Enter the Observer: the antidote to suffering. The Observer sits back and coolly notices what is happening in the moment.  It describes our experience simply (7 words or less): “I notice an angry feeling right now”.

The wisdom of the Observer is that it recognises that all experience is transitory.  All feelings, no matter how intense, all arise and pass away.

Thus the statement: “I feel furious”, though imperceptibly different from “I am furious” in fact contains an ocean of wisdom. It says, “Although an experience of rage is passing through me right now, it will pass and it is not who I am.”

Mindfulness is so useful because it allows us to slow down enough to study the deep internal processes that drive our problematic symptoms. Normally we are too busy and preoccupied to understand what’s happening to us or sometimes to even be aware that there is a problem!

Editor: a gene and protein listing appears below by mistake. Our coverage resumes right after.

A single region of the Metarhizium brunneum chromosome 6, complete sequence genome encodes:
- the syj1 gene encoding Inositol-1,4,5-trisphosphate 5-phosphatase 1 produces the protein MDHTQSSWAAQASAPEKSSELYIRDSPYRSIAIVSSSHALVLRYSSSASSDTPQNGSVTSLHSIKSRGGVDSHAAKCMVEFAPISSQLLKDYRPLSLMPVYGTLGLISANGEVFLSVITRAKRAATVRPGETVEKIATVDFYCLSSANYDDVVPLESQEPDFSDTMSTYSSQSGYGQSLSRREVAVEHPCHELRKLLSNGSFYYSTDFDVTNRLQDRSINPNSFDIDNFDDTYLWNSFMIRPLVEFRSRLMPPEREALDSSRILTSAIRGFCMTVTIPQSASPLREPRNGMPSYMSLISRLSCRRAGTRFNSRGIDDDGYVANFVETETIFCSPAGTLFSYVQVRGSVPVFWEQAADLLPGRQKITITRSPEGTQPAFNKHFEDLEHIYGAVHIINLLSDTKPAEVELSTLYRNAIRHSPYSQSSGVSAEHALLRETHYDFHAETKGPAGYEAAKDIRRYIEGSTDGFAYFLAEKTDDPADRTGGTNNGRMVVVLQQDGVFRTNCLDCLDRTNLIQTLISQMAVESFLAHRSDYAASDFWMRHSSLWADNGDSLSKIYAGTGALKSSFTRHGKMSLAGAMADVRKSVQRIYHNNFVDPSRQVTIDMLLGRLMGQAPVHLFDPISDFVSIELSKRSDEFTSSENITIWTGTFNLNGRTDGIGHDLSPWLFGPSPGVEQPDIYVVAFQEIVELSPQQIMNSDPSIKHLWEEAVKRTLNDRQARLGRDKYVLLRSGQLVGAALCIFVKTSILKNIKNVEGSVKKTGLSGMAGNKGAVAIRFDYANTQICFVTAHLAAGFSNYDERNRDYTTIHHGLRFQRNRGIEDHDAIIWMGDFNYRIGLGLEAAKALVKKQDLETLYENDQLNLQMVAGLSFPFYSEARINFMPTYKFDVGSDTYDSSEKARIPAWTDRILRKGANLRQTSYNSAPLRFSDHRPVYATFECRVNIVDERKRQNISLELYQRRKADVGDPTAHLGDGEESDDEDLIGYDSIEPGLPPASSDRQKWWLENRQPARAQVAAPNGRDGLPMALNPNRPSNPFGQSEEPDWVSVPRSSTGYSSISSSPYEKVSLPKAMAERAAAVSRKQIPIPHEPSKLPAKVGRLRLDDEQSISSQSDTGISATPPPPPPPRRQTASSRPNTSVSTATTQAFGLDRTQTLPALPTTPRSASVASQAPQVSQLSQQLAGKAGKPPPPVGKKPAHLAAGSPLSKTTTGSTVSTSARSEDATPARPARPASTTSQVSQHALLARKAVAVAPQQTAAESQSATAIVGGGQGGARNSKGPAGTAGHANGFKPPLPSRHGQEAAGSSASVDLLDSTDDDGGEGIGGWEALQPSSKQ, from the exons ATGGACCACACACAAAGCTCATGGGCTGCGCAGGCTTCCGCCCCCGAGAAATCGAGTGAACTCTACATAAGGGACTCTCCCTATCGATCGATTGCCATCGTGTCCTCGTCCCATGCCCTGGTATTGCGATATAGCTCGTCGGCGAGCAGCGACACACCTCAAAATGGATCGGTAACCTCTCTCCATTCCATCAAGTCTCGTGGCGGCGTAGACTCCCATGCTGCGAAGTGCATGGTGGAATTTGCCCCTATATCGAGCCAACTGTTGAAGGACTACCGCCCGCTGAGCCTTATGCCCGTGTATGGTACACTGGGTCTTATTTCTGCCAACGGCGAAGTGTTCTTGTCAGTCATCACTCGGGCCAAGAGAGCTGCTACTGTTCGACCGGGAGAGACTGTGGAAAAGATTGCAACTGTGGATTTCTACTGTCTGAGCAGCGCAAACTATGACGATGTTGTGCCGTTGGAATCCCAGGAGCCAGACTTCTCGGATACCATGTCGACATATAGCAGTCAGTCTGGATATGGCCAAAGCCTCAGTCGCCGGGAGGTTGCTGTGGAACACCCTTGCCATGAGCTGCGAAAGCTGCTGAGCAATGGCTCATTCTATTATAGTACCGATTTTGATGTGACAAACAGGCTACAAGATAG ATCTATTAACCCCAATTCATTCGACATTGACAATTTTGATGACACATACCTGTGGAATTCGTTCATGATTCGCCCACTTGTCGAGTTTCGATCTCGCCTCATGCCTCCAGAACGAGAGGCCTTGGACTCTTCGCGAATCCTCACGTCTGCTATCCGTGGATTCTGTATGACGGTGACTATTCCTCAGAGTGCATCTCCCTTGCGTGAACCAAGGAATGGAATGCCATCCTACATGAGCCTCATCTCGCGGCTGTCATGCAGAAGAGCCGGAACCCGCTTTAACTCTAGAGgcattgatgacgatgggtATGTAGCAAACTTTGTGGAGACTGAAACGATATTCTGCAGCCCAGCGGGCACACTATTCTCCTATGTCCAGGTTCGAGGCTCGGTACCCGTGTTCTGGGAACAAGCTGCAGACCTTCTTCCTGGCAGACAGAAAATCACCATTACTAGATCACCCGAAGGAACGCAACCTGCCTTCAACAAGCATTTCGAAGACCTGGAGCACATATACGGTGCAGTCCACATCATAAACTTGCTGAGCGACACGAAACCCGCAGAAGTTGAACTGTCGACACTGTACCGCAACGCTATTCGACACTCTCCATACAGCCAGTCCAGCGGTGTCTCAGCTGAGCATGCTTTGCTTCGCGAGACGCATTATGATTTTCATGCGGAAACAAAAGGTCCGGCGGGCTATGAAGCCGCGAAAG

Subscribe to my email list

* indicates required
Trackback URL for this blog entry.

Dr Sophie has experienced bullying both personally and professionally.  As a new psychologist starting out in a government organisation that had “a zero tolerance to bullying”, she was the target of a serial bully who was never held to account.  Professionally, Dr Sophie has treated many clients suffering severe and chronic symptoms of depression and traumatic stress as a result of being bullied. She has also conducted numerous interventions in workplaces with organisational cultures vulnerable to bullying.

Dr Sophie graduated from Murdoch University in Perth, WA in 2000.  She initially worked in a variety of settings including maximum-security prisons, private hospitals and with GPs before going onto full-time private practice in 2005. 


  • No comments made yet. Be the first to submit a comment

Leave your comment

Guest Sunday, 07 March 2021
Powered by EasyBlog for Joomla!